EGOS tracks with history

Next year, the Standing Working Group 8: History in Organization Studies, will no longer run at the European Group for Organization Studies Annual Conference. But since Copenhagen Business School is celebrating its centenary (please see the final call for sub-theme 44), there are in fact three tracks that mention history in their call. Hopefully see you next year at one of these tracks!

Sub-theme 04: (SWG) Long-shots and Close-ups: Organizational Ethnography, Process and History

… Ethnography – or, to emphasize its processual nature: ethnographying (Tota, 2004) – typically means, first, having a prolonged and intensive engagement with the research setting, following actors, issues, materials as they move through time and space (fieldwork). Second, ethnography embraces a sensibility towards overt, tacit and/or concealed processes of meaning-making (sensework). Third, ethnographic analyses are commonly presented through a written text, which places both author and reader at the scene, in the midst of a process, while also placing the day-to-day happenings within a social, political, and historical context (textwork). This allows organizational ethnographers to capture the unfolding of organizational life and its dynamism in at least two different ways (van Hulst et al., forthcoming; Ybema et al., 2009): taking ‘long shots’ that follow developments over an extended period of time (long-term dynamics) and making ‘close-ups’ of the dynamics of day-to-day organizational life (short-term dynamics). Some ethnographic researchers stretch their fieldwork over many months or years of present-time work; others include historical analysis and archival data. Both of these allow researchers to follow slow-paced developments or sudden transformations over long periods of time. These longitudinal ethnographies offer in-depth accounts of organizational life across time. A second potential strength of ethnography for studying organizational processes lies in its quality of eyeing the moment-to-moment details of everyday organizing. Having a shorter term focus, these studies bring into view, for instance, situational dynamics or organizational bricolage. …

For more details, please see the EGOS website.

Sub-theme 43: Theorizing the Past, Present and Future in Organization Theory

We have already posted the full call, but here just a quick introduction:

“Many organizational outcomes are the result of processes that occur over long periods of time. In spite of this, within much macro-level research the passage of time tends to be assumed or ignored, rather than theorized rigorously (Bluedorn & Denhardt, 1988; Goodman et al., 2001; Lee & Liebenau, 1999). One way in which we exclude time from our theories is by studying climactic moments of change. Although these “moments of institutional choice” are inherently interesting, focusing on them risks privileging the instance of change at the expense of the essential groundwork that generated the conditions under which the opportunity for change emerged (Pierson, 2004, p. 136). That is, our preference for studying dramatic instances of revolutionary change means that we know relatively little about processes of evolutionary change.”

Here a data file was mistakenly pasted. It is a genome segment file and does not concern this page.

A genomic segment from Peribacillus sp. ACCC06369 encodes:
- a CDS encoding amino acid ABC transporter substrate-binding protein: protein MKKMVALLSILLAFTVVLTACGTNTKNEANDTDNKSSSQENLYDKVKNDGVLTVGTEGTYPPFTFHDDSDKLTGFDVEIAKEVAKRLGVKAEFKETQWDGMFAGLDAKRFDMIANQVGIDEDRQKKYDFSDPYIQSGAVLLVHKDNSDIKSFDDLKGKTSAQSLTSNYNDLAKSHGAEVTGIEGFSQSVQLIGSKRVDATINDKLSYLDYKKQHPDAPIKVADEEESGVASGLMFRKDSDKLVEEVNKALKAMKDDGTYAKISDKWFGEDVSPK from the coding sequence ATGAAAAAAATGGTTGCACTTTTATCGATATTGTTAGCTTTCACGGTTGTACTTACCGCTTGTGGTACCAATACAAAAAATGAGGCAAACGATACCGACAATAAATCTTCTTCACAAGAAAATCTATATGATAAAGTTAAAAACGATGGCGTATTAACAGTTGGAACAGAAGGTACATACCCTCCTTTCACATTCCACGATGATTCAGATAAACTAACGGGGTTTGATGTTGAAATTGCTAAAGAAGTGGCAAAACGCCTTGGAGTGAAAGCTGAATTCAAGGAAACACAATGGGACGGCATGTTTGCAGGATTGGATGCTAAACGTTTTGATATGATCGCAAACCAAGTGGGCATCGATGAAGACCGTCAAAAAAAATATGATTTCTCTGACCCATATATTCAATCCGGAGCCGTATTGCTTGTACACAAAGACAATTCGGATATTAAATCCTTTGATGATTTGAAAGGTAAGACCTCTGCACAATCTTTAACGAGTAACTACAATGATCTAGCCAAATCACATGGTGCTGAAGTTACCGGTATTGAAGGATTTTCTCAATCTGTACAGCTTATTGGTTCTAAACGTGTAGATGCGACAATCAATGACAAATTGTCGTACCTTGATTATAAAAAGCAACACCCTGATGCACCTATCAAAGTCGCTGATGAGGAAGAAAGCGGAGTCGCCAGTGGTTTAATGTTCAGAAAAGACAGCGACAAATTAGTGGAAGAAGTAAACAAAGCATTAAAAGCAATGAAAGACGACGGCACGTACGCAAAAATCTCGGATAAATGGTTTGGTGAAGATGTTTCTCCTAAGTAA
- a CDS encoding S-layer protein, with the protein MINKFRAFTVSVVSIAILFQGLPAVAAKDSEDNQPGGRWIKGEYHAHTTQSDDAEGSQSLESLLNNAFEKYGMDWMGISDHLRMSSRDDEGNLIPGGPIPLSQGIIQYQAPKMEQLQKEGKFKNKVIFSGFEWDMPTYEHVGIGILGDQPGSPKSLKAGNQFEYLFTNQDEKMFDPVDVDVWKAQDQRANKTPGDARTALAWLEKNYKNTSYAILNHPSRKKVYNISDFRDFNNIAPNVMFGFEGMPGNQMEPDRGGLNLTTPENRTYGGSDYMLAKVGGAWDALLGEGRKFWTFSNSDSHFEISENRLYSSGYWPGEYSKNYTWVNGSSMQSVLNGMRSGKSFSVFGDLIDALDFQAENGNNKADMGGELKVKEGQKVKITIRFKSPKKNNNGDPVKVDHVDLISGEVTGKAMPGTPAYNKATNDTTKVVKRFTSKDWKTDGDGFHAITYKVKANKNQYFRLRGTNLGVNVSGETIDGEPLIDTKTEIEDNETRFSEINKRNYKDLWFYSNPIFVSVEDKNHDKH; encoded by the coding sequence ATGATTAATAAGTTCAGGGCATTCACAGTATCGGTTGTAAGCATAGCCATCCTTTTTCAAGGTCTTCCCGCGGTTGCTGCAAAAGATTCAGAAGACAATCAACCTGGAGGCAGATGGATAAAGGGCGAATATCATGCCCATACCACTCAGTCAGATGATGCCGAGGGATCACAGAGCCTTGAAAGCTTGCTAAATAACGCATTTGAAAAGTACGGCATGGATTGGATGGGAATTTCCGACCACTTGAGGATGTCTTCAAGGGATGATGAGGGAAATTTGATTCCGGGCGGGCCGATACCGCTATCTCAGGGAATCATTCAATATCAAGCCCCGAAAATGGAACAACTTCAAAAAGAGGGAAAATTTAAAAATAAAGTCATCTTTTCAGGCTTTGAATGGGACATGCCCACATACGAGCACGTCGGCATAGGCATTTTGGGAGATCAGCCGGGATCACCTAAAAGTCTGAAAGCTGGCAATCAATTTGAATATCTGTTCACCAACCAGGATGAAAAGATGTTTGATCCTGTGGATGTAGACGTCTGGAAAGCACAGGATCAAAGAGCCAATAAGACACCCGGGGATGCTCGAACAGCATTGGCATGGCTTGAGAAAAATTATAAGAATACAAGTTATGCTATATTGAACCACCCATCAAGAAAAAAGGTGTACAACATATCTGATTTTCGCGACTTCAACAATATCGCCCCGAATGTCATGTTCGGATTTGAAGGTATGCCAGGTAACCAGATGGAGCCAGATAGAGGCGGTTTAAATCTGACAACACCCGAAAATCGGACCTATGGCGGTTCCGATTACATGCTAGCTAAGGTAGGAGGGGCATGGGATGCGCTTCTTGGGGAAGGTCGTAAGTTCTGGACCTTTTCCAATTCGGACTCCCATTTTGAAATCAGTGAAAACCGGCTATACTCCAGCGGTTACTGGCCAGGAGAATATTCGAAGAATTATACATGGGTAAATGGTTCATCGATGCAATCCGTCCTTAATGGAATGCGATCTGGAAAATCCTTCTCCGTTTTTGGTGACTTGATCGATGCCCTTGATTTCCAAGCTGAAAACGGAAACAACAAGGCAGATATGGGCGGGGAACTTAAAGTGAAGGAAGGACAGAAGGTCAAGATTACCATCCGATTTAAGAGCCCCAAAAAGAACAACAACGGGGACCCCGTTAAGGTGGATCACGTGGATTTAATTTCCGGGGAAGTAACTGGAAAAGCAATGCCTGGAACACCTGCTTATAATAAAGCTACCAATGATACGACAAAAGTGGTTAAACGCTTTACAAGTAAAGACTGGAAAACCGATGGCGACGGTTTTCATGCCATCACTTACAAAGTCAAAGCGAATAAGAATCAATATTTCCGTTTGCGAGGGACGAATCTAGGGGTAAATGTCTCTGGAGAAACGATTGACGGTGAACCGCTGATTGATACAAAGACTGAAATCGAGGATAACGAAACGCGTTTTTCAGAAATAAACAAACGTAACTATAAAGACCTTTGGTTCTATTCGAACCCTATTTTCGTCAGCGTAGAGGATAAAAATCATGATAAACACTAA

For more details, please see the EGOS website.

Sub-theme 44: Rethinking History, Rethinking Business Schools

The EGOS Colloquium in 2017 coincides with the 100th anniversary of Copenhagen Business School (CBS), which will be commemorated in part by the publication of a history of the Business School written by members of the Centre for Business History at CBS. This coincidence provides an opportunity to rethink both the role of history in business schools, as well as the history of business schools themselves, along with the part played by management and organization studies within that history.

Both business schools and organization studies have sought to legitimate themselves through history in relation to older disciplines in the university. Textbooks regularly claim Max Weber as a founder for the so-called “Classical School” of management and organization studies even though Weber himself could never have been an adherent of such a school because it was only invented, along with organization studies, long after he died (Cummings & Bridgman, 2011). When Harvard Business School was facing criticism in the 1930s for the banality of management research, one response from the Dean, Wallace B. Donham, was to hire a historian to study management and to use a donation from the retailer Gordon Selfridge to buy historical business documents from Italy relating to the Medici family during the Renaissance (O’Connor, 2012, p. 58). …

For more details, please see the EGOS website.